Submitted to: Journal of Economic Entomology
Publication Type: Peer Reviewed Journal
Publication Acceptance Date: August 4, 2008
Publication Date: December 1, 2008
Repository URL: http://www.sciencedirect.com/science?_ob=MImg&_imagekey=B6T3Y-4JCBKF6-1-7&_cdi=4959&_user=6956098&_pii=S0167880905005694&_orig=search&_coverDate=07%2F31%2F2006&_sk=998849998&view=c&wchp=dGLzVtb-zSkWA&md5=84644615da7afe53429f8fbd4e622670&ie=/sdarticle.pdf
Citation: Jackson, D.M., Harrison Jr, H.F. 2008. Effects of A Killed-Cover Crop Mulching System on Sweetpotato Production, Soil Pests, and Insect Predators in South Carolina. Journal of Economic Entomology. 101:1871-1880. Interpretive Summary: Sweetpotatoes are typically grown on bare soil where weeds and soil erosion can be problems. Conservation tillage systems using cover crop residues as mulch can help reduce these problems, but little is known about how killed-cover crops affect sweetpotato production or population levels of pest and beneficial insects. In this study, we evaluated a conservation tillage system for sweetpotatoes that utilized a killed-cover crop. Three sweetpotato genotypes were grown in either conventionally tilled plots or in a killed-cover crop tillage system in which the weeds were either controlled by hand weeding or left uncontrolled. In general, yields were as high or higher in the killed-cover crop plots than in the conventional tillage plots, while injury to sweetpotato roots by soil insect pests was lower in the conservation tillage plots than in the conventional tillage plots. This study indicates that killed-cover crop mulches can be used in sweetpotato production without causing increased insect damage or reduced yields.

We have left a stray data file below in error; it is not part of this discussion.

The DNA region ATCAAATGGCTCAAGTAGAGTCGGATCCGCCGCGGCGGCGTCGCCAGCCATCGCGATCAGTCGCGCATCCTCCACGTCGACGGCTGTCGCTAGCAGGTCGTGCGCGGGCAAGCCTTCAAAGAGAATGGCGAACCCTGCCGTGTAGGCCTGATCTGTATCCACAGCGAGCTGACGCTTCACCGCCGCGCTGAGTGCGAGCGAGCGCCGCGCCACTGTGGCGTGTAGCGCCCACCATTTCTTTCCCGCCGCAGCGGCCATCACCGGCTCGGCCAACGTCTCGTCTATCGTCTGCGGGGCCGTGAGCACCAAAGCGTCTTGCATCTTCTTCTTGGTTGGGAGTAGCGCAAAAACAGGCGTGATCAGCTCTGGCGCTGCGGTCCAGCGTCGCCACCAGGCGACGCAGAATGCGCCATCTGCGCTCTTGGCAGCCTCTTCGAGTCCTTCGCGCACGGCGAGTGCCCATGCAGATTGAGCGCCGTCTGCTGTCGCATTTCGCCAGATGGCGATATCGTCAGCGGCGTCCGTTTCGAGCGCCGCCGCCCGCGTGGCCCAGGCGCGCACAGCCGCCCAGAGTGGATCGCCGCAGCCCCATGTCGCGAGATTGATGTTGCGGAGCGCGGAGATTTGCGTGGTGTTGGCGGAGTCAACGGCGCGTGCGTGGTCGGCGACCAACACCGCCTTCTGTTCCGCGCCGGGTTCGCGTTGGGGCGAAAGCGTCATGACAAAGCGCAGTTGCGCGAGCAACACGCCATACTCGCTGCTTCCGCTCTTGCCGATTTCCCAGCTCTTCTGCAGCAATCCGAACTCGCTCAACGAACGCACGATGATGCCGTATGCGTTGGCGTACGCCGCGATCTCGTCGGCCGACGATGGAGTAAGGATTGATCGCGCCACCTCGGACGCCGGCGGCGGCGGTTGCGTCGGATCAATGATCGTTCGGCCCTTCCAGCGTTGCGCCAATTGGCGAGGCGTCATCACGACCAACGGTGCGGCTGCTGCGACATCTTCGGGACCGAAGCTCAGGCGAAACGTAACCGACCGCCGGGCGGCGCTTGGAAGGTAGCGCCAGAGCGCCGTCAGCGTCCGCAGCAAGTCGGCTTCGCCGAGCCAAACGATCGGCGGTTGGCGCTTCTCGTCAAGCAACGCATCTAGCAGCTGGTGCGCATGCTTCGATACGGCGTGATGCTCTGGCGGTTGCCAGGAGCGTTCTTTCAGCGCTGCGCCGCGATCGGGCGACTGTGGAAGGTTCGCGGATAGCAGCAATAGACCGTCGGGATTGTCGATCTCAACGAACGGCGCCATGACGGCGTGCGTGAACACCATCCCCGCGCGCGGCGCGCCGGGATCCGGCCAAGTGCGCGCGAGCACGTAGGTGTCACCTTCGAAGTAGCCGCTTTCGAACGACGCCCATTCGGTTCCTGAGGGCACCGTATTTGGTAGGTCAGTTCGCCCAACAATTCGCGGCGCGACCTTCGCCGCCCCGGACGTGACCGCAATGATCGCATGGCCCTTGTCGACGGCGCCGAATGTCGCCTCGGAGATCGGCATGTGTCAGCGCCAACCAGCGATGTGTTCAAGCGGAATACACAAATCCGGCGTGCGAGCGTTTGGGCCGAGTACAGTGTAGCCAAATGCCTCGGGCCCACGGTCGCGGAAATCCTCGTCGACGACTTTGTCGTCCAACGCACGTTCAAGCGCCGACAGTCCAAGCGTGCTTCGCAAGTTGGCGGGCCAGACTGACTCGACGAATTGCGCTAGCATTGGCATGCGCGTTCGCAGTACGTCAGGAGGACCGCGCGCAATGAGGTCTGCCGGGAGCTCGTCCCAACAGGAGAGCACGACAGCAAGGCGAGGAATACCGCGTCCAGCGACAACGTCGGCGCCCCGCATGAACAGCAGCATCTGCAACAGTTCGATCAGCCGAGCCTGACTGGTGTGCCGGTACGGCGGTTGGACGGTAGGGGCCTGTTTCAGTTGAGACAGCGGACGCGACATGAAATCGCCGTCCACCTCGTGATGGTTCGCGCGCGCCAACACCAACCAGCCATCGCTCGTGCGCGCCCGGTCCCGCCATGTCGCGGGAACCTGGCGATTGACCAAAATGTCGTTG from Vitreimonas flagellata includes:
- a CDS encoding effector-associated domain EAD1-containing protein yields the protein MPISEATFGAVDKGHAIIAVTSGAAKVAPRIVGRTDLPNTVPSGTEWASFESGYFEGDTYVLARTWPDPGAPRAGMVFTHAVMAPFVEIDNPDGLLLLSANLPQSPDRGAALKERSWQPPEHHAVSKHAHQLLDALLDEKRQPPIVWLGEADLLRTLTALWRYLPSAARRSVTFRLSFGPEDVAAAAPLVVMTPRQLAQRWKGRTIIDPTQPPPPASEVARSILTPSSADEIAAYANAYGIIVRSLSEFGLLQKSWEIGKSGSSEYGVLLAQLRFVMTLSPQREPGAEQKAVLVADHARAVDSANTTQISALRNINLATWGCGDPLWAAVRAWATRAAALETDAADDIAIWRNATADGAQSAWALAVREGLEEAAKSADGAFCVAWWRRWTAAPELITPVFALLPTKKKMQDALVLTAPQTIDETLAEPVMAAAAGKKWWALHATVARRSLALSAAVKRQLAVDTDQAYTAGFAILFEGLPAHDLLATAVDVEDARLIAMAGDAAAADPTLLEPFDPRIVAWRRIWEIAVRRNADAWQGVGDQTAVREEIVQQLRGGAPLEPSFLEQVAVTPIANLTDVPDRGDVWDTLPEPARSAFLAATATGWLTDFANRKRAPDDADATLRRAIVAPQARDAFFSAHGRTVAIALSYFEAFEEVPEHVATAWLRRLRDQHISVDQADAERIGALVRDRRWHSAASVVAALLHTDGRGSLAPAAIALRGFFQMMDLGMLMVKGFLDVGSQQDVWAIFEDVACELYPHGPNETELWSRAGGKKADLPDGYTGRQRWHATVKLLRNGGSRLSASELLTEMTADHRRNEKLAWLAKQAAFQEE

Technical Abstract: Sweetpotato, Ipomoea batatas (L.) Lam., is typically grown bare soils where weeds and erosion can be problematic before plants become established. Conservation tillage systems for sweetpotato may help alleviate these problems. Therefore, one insect-resistant (‘Ruddy’) and two insect-susceptible (‘SC1149-19’ and ‘Beauregard’) sweetpotato genotypes were grown in either conventionally tilled plots (CT) or in a killed-cover crop (KCC) tillage system at the US Vegetable Laboratory, Charleston, SC, in 2002-2004. The four tillage treatments were: (1) conventional tillage, hand-weeded (CT-HW), (2) killed-cover crop, hand-weeded (KCC-HW), (3) conventional tillage, weedy (CT-WE), and (4) killed-cover crop, weedy (KCC-WE). In the fall, one-half of the pre-formed beds were planted to a winter cover crop of an oat and crimson clover mixture, while the other one-half of the beds were left fallow then bedded before sweetpotato slips were planted. One-half of each 4-row plot (100 plants per plot) was hand-weeded while the other one-half was not. The CT-WE plots had 10 times as many monocots and 3 times as many dicots as the KCC-WE plots. The center-two rows of sweetpotatoes from each plot were harvested, weighed, and rated for insect damage. The insect resistance of Ruddy held up well under the killed-cover crop conditions, and this cultivar had significantly higher percent of clean roots and lower infestations by WDS (Wireworm-Diabrotica-Systena complex), sweetpotato flea beetles, grubs, and sweetpotato weevils than the two susceptible genotypes. In general, injury to sweetpotato roots by soil insect pests was significantly lower in the KCC plots than in the CT plots. Also, injury by sweetpotato weevils was significantly less in the weedy than in the hand-weeded plots. Pitfall traps and fire ant sampling indicated that more beneficial predators were present in the killed cover crop plots.